The Journal of Things We Like (Lots)
Select Page

It’s always nice when you can combine outside reading for fun with something that is educational and at least indirectly professionally relevant.  Benn Steil’s economic and diplomatic history of the 1944 Bretton Woods conference, which established the post-World War II global framework for currency relationships and international trade (while also creating the International Monetary Fund and the World Bank) filled this niche for me during a quiet weekend.  While the subject is not literally or directly related to taxation, it touches so closely on finance, macroeconomic policy, and international trade as to occupy a common universe with overlapping concerns.

The book tells a lively story, in which U.S. Treasury economist Harry Dexter White – an ardent economic nationalist yet also a Soviet mole – thoroughly squelched the great English economist John Maynard Keynes (the U.K.’s chief negotiator) in establishing the postwar regime for trade, currency, and capital flows.  With the U.S. economically dominant and the U.K. reduced to begging for loans, Keynes would have had no chance even had he been better at converting his analytical and epigrammatic skills into diplomatic ones.

The resulting Bretton Woods framework (which lasted until 1971, when President Nixon abruptly canceled the dollar’s fixed-rate convertibility to gold) responded to the view that, in the 1930s, trade wars and competing currency devaluations had both prolonged the Great Depression and helped set the stage for World War II.  But it also helped to ensure the dollar’s hegemony and to advance the U.S.’s interests as a dominant creditor nation that favored open markets, global currency stability, and an end to the U.K.’s hopes of restoring its own prewar position.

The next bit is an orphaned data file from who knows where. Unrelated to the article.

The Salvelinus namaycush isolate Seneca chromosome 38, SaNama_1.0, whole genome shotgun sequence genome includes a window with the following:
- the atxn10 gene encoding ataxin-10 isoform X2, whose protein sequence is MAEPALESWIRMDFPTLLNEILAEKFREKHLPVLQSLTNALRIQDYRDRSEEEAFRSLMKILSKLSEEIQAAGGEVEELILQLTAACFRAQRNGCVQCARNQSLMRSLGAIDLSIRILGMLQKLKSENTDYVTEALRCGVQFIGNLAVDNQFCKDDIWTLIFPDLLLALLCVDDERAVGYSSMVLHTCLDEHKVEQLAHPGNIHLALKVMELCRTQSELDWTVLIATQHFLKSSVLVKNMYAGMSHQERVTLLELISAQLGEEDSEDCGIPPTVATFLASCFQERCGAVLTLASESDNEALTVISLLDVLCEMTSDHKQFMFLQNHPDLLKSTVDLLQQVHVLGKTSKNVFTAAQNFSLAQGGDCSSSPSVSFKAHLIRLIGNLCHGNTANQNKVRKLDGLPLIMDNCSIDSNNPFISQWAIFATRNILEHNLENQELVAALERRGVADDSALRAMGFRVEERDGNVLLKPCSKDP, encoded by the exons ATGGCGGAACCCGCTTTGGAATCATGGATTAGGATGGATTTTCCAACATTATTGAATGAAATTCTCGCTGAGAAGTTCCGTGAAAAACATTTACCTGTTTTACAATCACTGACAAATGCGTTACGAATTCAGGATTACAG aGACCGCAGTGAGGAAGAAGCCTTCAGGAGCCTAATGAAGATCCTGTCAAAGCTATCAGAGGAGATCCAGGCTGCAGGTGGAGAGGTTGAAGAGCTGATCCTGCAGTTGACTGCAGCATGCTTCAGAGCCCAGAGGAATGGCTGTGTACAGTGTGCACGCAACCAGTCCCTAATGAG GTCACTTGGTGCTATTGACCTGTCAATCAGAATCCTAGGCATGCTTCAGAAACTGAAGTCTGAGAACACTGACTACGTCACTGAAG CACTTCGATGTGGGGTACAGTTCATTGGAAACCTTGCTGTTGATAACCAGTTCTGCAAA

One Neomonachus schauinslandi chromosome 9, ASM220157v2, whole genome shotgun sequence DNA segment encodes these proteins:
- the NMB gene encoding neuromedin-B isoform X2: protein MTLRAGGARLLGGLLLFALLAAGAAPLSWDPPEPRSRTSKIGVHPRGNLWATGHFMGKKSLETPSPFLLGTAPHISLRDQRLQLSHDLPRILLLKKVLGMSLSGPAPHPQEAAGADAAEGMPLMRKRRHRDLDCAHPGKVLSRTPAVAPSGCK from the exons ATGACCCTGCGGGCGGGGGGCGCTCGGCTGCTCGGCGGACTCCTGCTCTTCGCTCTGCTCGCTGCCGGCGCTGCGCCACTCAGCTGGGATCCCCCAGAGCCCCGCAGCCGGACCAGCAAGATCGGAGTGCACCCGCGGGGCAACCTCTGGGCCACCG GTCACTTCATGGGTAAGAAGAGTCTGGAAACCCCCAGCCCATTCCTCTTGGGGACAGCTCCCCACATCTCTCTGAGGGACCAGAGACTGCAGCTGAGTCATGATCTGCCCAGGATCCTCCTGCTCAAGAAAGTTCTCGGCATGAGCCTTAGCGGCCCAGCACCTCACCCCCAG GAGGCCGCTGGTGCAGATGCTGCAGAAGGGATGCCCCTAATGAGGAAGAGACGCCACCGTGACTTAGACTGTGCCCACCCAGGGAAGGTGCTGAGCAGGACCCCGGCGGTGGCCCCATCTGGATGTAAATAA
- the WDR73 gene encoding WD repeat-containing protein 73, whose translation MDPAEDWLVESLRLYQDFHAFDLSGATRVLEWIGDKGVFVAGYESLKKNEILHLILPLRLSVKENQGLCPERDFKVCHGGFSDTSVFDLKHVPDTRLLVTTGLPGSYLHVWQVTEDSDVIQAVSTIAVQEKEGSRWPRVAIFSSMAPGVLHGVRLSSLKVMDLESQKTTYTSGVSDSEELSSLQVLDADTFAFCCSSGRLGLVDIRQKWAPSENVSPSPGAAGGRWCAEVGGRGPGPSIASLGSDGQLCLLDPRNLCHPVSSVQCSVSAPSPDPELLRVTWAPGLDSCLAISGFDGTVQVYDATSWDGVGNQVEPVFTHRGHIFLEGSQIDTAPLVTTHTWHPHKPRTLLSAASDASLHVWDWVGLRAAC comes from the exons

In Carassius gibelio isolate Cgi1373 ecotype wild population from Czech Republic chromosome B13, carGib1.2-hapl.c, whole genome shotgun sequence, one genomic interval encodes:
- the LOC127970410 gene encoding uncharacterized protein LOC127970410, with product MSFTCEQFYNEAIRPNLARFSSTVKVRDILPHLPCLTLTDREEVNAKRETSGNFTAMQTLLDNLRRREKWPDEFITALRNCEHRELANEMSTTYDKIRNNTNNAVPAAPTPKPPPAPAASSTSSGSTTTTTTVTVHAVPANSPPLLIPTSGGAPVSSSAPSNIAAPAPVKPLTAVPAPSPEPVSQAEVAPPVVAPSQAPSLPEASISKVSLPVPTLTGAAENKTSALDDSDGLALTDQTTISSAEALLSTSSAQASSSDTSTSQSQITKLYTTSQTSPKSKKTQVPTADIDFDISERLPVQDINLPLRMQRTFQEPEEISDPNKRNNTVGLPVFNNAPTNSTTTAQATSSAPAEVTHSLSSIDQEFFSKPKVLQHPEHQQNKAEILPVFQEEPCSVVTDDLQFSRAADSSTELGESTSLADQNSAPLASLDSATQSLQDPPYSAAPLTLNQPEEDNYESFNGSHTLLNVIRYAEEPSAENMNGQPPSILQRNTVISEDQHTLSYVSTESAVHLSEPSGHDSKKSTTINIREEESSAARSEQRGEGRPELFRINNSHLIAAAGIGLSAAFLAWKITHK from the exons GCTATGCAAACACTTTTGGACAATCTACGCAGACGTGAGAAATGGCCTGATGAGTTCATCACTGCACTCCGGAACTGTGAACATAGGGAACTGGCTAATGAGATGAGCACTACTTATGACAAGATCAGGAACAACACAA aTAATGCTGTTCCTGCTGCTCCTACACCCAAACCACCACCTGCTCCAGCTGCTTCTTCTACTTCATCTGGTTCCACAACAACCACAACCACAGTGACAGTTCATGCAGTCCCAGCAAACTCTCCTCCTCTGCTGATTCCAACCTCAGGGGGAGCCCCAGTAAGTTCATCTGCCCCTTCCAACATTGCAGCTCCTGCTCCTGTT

In terms of broader takeaways, Steil shows how difficult, unresolved, and relevant to our own very different era the underlying issues were.  Three basic global currency models were competing for primacy:

• Gold standard: This had worked pretty well in the nineteenth century, but was fingered by Keynes as a prime cause of the horrific 1930s global macroeconomic experience, and has few adherents today.  The core idea behind it is that, stupid and arbitrary though it may be to shackle national macroeconomic policy to one’s holdings of an inert metal, shackling can at least reduce discretion that one fears would be misused.

A key question, of course, is how discretion would be misused.  Those who fear that governments will under-respond, not over-respond, to persistent unemployment – a problem both in the 1930s and today – may view the shackling as only making things worse.  And if governments that cannot dispense with gold convertibility don’t sufficiently anticipate the problems that falling gold supplies would cause them, then the gold standard, rather than offering a useful constraint, may simply ensure bumpier landings.